When the Oscars Are Not Enough

 Getting ready for the Oscars, Kodak Theater, Feb 2005As you might be aware, the Oscars are today.  In general, I’m in favor of celebrating the contributions of people who lie for a living, my sister pointed out there are almost as many awards shows for makers of movies as there are makers of movies.

With so many opportunities for Hollywood to pat itself on the back for making millions of dollars, it reminds me of the neighborhood pet shows where every pet, and its proud owner, gets a prize.  “Awww, did Rusty stay awake for the whole show? Here’s a medal!”

You are probably thinking that I’m only saying this because of some sort of misplaced sour grapes. And, you would be right. If I had manage to produce anything that resembles a movie.

Instead, I’m thinking of all the people who don’t get awards shows to pat them on the back. The people who manage to drag themselves out of bed on a cold and snowy morning, shovel a foot of show down 20 feet of concrete, drive three hours to work, and still arrive on time. These are the people that stay all day at their posts, and then drive 3 hours back home. These are the people who deserve a shiny, gold, naked guy on their mantel.

Where are the awards for those that excel at the Cubicle Arts?

They don’t sound glamorous, but, I suggest that the reason they sound so mind-numbingly drab is because they don’t have their own awards show, complete with red carpet and snarky commentators.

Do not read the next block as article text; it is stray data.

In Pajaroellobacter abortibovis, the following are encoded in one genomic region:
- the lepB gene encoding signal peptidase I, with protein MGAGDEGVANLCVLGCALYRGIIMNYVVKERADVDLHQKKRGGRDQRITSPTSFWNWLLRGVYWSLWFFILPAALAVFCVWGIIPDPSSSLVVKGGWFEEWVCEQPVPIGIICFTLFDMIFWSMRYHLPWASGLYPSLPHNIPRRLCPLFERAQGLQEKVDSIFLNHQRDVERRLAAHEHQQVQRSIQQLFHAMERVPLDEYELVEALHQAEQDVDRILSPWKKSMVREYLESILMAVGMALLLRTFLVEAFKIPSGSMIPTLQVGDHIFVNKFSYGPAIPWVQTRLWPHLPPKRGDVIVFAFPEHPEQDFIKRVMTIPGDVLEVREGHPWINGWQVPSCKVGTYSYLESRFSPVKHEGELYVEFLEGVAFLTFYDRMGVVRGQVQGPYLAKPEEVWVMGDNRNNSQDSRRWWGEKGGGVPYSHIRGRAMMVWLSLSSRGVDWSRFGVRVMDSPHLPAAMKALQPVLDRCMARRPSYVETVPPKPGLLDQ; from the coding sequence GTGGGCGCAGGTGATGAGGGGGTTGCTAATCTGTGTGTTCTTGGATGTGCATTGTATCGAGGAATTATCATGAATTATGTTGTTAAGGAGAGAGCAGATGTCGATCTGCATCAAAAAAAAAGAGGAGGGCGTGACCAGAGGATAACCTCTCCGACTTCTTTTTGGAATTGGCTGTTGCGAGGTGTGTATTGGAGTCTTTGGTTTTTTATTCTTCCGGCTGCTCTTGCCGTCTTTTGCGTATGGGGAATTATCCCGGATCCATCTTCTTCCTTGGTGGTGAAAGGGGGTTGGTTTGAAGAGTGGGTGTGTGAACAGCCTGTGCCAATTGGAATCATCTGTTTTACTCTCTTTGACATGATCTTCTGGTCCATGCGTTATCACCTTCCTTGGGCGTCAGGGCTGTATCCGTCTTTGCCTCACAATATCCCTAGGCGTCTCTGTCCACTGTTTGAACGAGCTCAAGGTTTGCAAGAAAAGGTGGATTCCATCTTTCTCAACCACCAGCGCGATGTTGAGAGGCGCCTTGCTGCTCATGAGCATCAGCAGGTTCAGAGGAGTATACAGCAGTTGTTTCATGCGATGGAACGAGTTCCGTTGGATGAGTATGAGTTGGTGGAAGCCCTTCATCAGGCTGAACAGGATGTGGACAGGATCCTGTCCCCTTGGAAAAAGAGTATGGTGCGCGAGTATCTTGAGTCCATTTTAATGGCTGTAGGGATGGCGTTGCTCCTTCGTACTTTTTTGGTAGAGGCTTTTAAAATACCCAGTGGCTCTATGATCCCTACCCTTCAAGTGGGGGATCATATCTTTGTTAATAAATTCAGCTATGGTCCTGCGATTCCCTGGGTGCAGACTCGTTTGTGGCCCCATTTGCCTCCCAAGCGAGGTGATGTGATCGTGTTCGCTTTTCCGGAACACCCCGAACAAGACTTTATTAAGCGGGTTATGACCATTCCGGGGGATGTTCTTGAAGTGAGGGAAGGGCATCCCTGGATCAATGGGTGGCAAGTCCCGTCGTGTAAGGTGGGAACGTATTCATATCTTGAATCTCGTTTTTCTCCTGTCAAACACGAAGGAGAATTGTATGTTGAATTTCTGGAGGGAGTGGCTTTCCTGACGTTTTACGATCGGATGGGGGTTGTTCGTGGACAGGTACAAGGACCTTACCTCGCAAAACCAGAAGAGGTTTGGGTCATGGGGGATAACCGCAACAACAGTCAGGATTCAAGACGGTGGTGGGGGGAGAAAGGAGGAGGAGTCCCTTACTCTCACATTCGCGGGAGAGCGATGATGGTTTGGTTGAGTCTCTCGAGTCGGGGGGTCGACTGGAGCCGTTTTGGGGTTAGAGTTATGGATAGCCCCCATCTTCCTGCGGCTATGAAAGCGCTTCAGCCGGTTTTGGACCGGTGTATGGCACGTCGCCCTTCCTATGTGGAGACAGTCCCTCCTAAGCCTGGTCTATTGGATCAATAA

I can see the Memmys, awards granted by the Academy of Office Arts and Sciences for achievements in the field of office work, start to gain momentum and a following among the aficionados of office trades.

I can see many important categories, like “Best Presentation,” which allows nominations of any meeting, team building exercise, or proposal in which none of the attendees fell asleep, let their attention wander, or disappeared in a flurry of mass non-attendance by virtue of fake dentist appointments, looming deadlines, and/or suspicious eruptions of dead relatives.

Other potential categories include “Best Workers” in both supporting and lead roles, and “Best CEO.”

For those that are more talented with behind-the-scenes contributions, there could be awards for achievements in memo writing. Perhaps separate awards for “Best Original Memo” and “Best Adapted Memo.”

Once the Memmys get established, I expect there will be new awards shows to honor all sorts of skills and talents. Finally, people who don’t make millions will be recognized for their contributions.

The downside here is that there will probably be awards shows every weekend. Inevitably, there will be true award show fatigue, and with everyone getting an award, even if they’re spectacularly mediocre, no one will feel much like it means all that much anymore.

That’s sad.

Okay, new plan. Only one new award. This one is for “Best Short Weekly Humor Writing by a person whose name rhymes with “Fate Warns.” Gold naked statue and a truckload of cash is an acceptable prize. And you all will totally get thanked in my acceptance speech.